Report: Policyholders Climate as a Resource ‘Primary Concern’



According to a report from Capgemini (a technology services company) and EFMA (an international nonprofit founded by banks and insurance companies), nearly three-quarters of property and casualty insurers consider climate change a “primary concern.” More than 80 percent of individuals and small-commercial clients said they have taken at least one sustainability action in the last year.

The report still found that not enough is being done to address these issues. Only 8 percent of the insurers surveyed were considered “resilience champions”, which was defined as having “strong governance, advanced analysis capabilities, and a strong focus for risk prevention and resilience through their investment and underwriting strategies.”

According to the report, climate change has caused economic losses that have increased by 250 percent over the past 30 years. This is why 73 percent of policyholders stated that climate change was a primary concern, as opposed to 40 percent of insurance companies.

Three policies were recommended by the report that could help in climate resilience among insurers.

  • Climate resilience is an integral part of corporate sustainability. C-suite executives are given clear roles and accountability.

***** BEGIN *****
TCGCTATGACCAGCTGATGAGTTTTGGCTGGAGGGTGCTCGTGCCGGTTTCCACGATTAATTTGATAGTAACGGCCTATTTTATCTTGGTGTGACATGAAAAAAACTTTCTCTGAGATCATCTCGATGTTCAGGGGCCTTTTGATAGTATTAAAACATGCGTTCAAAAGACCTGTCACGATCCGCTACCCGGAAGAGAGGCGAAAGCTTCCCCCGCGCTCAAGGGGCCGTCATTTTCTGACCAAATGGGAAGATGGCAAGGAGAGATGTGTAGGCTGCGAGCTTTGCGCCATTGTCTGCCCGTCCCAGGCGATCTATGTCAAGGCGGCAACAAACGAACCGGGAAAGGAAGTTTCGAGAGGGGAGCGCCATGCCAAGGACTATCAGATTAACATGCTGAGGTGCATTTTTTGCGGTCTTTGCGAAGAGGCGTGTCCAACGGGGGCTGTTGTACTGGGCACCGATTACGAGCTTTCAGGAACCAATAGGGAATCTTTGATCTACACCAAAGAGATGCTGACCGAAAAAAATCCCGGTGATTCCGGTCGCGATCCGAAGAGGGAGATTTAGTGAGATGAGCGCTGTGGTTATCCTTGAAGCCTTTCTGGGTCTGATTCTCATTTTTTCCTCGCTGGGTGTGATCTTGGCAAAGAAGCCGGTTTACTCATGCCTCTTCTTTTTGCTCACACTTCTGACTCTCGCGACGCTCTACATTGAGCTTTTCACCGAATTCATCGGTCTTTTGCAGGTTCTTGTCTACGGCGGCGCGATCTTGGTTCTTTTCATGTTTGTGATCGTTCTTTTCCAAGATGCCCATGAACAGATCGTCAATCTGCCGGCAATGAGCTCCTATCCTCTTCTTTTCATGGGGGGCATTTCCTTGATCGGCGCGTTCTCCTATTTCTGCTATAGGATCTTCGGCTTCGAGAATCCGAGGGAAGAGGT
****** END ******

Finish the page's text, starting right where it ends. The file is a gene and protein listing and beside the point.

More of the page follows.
• The closing of the gap between short-term and long-term goals in a company’s value chain;
  • Designing technology strategies that promote product innovation, customer experience, and corporate citizenship using advances like machine learning or quantum computing

“The climate change impact is forcing insurance companies to play a larger role in mitigating risk,” stated Seth Rachlin, global leader of the Capgemini insurance industry. Insurers that place a high priority on sustainability will make smart, long-term business decisions that will positively affect their future relevance as well as growth. To achieve your goals, it is important to combine innovative risk transfer with risk prevention.


A global problem

The dangers of changing climate patterns are evident in recent floods in South Africa and scorching hot in India, Pakistan and increasingly deadly hurricanes in America. John Berry, Efma CEO, stated that while most insurance companies acknowledge the impact of climate change, more can be done to demonstrate how to create climate resilience strategies. In order to show customers that they are paying more attention to climate change’s impact on their lives, insurance companies need to make sure their offerings reflect this commitment. This will allow them to remain competitive in a changing market and recognize the importance of sustainability.

Data is the key

According to the report, “future-focused insurers” must incorporate climate strategies into their operating models and business models. However, it also states that this requires fundamental changes such as revising the data strategy, focusing more on risk prevention, and moving beyond investment exclusions.

Only 35% of insurers, according to the survey, have used sophisticated data analysis techniques, like pricing and risk models based on machine learning, which is “essential to unlocking new data possibilities and enabling more precise risk assessments.”